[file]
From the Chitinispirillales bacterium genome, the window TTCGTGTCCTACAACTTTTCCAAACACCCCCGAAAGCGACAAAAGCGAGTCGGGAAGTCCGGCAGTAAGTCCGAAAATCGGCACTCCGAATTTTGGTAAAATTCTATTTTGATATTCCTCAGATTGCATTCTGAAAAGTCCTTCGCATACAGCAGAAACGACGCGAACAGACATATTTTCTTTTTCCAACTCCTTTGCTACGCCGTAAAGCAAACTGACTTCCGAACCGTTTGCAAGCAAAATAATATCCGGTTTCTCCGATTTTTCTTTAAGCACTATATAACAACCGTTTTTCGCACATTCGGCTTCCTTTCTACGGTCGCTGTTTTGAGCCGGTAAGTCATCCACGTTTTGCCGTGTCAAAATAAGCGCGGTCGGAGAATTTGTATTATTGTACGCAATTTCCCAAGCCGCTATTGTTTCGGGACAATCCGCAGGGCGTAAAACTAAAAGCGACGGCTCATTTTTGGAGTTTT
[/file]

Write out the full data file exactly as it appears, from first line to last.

From the Chitinispirillales bacterium genome, the window TTCGTGTCCTACAACTTTTCCAAACACCCCCGAAAGCGACAAAAGCGAGTCGGGAAGTCCGGCAGTAAGTCCGAAAATCGGCACTCCGAATTTTGGTAAAATTCTATTTTGATATTCCTCAGATTGCATTCTGAAAAGTCCTTCGCATACAGCAGAAACGACGCGAACAGACATATTTTCTTTTTCCAACTCCTTTGCTACGCCGTAAAGCAAACTGACTTCCGAACCGTTTGCAAGCAAAATAATATCCGGTTTCTCCGATTTTTCTTTAAGCACTATATAACAACCGTTTTTCGCACATTCGGCTTCCTTTCTACGGTCGCTGTTTTGAGCCGGTAAGTCATCCACGTTTTGCCGTGTCAAAATAAGCGCGGTCGGAGAATTTGTATTATTGTACGCAATTTCCCAAGCCGCTATTGTTTCGGGACAATCCGCAGGGCGTAAAACTAAAAGCGACGGCTCATTTTTGGAGTTTT